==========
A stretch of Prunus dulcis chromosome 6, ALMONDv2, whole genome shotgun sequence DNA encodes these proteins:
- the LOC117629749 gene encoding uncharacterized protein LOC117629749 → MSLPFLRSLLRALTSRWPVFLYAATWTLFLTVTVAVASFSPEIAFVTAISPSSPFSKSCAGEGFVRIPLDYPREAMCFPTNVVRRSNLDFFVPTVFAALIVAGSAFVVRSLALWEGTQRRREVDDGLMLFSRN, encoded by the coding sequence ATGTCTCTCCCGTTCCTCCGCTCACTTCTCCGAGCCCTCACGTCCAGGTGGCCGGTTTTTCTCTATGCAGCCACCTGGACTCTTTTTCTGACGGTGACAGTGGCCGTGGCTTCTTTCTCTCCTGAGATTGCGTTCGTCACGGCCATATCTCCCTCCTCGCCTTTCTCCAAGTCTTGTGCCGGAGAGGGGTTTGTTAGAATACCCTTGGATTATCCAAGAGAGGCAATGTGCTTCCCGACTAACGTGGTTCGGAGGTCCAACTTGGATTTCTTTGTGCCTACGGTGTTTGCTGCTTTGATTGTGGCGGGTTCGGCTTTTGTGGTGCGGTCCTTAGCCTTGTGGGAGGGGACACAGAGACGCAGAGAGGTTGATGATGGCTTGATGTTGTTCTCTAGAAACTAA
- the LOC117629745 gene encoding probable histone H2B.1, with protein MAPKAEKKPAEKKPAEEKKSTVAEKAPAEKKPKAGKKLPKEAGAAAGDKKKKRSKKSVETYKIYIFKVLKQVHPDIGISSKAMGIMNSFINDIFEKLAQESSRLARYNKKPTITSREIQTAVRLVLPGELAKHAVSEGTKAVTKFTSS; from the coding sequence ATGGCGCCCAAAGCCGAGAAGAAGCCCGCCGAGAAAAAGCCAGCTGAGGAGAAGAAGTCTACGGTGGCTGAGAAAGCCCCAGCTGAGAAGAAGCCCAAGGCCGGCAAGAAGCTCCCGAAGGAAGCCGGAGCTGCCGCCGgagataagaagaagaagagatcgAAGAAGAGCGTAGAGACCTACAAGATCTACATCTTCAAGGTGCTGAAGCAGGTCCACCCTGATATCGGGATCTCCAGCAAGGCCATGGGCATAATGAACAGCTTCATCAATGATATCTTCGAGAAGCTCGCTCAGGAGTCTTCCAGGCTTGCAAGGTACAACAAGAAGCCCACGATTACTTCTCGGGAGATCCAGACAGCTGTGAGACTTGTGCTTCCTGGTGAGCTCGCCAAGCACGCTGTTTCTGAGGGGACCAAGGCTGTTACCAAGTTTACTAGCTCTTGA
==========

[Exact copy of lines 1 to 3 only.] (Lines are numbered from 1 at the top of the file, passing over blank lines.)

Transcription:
A stretch of Prunus dulcis chromosome 6, ALMONDv2, whole genome shotgun sequence DNA encodes these proteins:
- the LOC117629749 gene encoding uncharacterized protein LOC117629749 → MSLPFLRSLLRALTSRWPVFLYAATWTLFLTVTVAVASFSPEIAFVTAISPSSPFSKSCAGEGFVRIPLDYPREAMCFPTNVVRRSNLDFFVPTVFAALIVAGSAFVVRSLALWEGTQRRREVDDGLMLFSRN, encoded by the coding sequence ATGTCTCTCCCGTTCCTCCGCTCACTTCTCCGAGCCCTCACGTCCAGGTGGCCGGTTTTTCTCTATGCAGCCACCTGGACTCTTTTTCTGACGGTGACAGTGGCCGTGGCTTCTTTCTCTCCTGAGATTGCGTTCGTCACGGCCATATCTCCCTCCTCGCCTTTCTCCAAGTCTTGTGCCGGAGAGGGGTTTGTTAGAATACCCTTGGATTATCCAAGAGAGGCAATGTGCTTCCCGACTAACGTGGTTCGGAGGTCCAACTTGGATTTCTTTGTGCCTACGGTGTTTGCTGCTTTGATTGTGGCGGGTTCGGCTTTTGTGGTGCGGTCCTTAGCCTTGTGGGAGGGGACACAGAGACGCAGAGAGGTTGATGATGGCTTGATGTTGTTCTCTAGAAACTAA
- the LOC117629745 gene encoding probable histone H2B.1, with protein MAPKAEKKPAEKKPAEEKKSTVAEKAPAEKKPKAGKKLPKEAGAAAGDKKKKRSKKSVETYKIYIFKVLKQVHPDIGISSKAMGIMNSFINDIFEKLAQESSRLARYNKKPTITSREIQTAVRLVLPGELAKHAVSEGTKAVTKFTSS; from the coding sequence ATGGCGCCCAAAGCCGAGAAGAAGCCCGCCGAGAAAAAGCCAGCTGAGGAGAAGAAGTCTACGGTGGCTGAGAAAGCCCCAGCTGAGAAGAAGCCCAAGGCCGGCAAGAAGCTCCCGAAGGAAGCCGGAGCTGCCGCCGgagataagaagaagaagagatcgAAGAAGAGCGTAGAGACCTACAAGATCTACATCTTCAAGGTGCTGAAGCAGGTCCACCCTGATATCGGGATCTCCAGCAAGGCCATGGGCATAATGAACAGCTTCATCAATGATATCTTCGAGAAGCTCGCTCAGGAGTCTTCCAGGCTTGCAAGGTACAACAAGAAGCCCACGATTACTTCTCGGGAGATCCAGACAGCTGTGAGACTTGTGCTTCCTGGTGAGCTCGCCAAGCACGCTGTTTCTGAGGGGACCAAGGCTGTTACCAAGTTTACTAGCTCTTGA